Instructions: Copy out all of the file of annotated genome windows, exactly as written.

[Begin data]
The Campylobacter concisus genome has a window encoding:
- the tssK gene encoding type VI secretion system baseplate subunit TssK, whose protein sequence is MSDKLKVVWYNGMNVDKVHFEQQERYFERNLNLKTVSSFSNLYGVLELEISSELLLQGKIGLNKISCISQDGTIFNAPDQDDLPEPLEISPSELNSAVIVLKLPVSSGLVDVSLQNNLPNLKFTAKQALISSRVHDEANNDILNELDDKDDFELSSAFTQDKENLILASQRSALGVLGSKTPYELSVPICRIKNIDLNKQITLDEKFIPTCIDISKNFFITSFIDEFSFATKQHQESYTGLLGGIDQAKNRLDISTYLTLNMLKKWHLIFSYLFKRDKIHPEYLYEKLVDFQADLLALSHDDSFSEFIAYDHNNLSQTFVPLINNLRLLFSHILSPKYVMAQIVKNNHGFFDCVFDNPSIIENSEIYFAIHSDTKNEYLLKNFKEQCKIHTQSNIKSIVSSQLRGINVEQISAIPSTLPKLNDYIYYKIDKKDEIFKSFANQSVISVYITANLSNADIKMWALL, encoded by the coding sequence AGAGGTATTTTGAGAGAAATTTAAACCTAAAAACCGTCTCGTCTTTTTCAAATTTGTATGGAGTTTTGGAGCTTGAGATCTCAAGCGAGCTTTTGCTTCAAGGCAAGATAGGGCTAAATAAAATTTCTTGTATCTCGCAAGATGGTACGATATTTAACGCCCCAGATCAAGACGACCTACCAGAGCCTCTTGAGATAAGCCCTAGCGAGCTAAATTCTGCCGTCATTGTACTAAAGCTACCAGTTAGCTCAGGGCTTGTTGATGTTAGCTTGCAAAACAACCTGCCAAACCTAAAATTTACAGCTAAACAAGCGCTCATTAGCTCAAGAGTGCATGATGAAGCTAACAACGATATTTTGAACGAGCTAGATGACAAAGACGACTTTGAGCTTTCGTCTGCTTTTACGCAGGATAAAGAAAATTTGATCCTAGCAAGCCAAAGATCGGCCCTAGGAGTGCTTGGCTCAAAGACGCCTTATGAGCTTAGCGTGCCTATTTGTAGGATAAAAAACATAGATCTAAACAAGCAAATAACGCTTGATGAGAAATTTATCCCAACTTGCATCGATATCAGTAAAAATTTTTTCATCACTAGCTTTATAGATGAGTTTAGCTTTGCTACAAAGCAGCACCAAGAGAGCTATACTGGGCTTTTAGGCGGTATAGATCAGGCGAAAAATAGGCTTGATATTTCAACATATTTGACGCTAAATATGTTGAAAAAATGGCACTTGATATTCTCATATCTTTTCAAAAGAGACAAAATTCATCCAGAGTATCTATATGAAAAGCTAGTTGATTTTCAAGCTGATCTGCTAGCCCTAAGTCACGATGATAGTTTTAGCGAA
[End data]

The Campylobacter concisus genome has a window encoding:
- the tssK gene encoding type VI secretion system baseplate subunit TssK, whose protein sequence is MSDKLKVVWYNGMNVDKVHFEQQERYFERNLNLKTVSSFSNLYGVLELEISSELLLQGKIGLNKISCISQDGTIFNAPDQDDLPEPLEISPSELNSAVIVLKLPVSSGLVDVSLQNNLPNLKFTAKQALISSRVHDEANNDILNELDDKDDFELSSAFTQDKENLILASQRSALGVLGSKTPYELSVPICRIKNIDLNKQITLDEKFIPTCIDISKNFFITSFIDEFSFATKQHQESYTGLLGGIDQAKNRLDISTYLTLNMLKKWHLIFSYLFKRDKIHPEYLYEKLVDFQADLLALSHDDSFSEFIAYDHNNLSQTFVPLINNLRLLFSHILSPKYVMAQIVKNNHGFFDCVFDNPSIIENSEIYFAIHSDTKNEYLLKNFKEQCKIHTQSNIKSIVSSQLRGINVEQISAIPSTLPKLNDYIYYKIDKKDEIFKSFANQSVISVYITANLSNADIKMWALL, encoded by the coding sequence AGAGGTATTTTGAGAGAAATTTAAACCTAAAAACCGTCTCGTCTTTTTCAAATTTGTATGGAGTTTTGGAGCTTGAGATCTCAAGCGAGCTTTTGCTTCAAGGCAAGATAGGGCTAAATAAAATTTCTTGTATCTCGCAAGATGGTACGATATTTAACGCCCCAGATCAAGACGACCTACCAGAGCCTCTTGAGATAAGCCCTAGCGAGCTAAATTCTGCCGTCATTGTACTAAAGCTACCAGTTAGCTCAGGGCTTGTTGATGTTAGCTTGCAAAACAACCTGCCAAACCTAAAATTTACAGCTAAACAAGCGCTCATTAGCTCAAGAGTGCATGATGAAGCTAACAACGATATTTTGAACGAGCTAGATGACAAAGACGACTTTGAGCTTTCGTCTGCTTTTACGCAGGATAAAGAAAATTTGATCCTAGCAAGCCAAAGATCGGCCCTAGGAGTGCTTGGCTCAAAGACGCCTTATGAGCTTAGCGTGCCTATTTGTAGGATAAAAAACATAGATCTAAACAAGCAAATAACGCTTGATGAGAAATTTATCCCAACTTGCATCGATATCAGTAAAAATTTTTTCATCACTAGCTTTATAGATGAGTTTAGCTTTGCTACAAAGCAGCACCAAGAGAGCTATACTGGGCTTTTAGGCGGTATAGATCAGGCGAAAAATAGGCTTGATATTTCAACATATTTGACGCTAAATATGTTGAAAAAATGGCACTTGATATTCTCATATCTTTTCAAAAGAGACAAAATTCATCCAGAGTATCTATATGAAAAGCTAGTTGATTTTCAAGCTGATCTGCTAGCCCTAAGTCACGATGATAGTTTTAGCGAA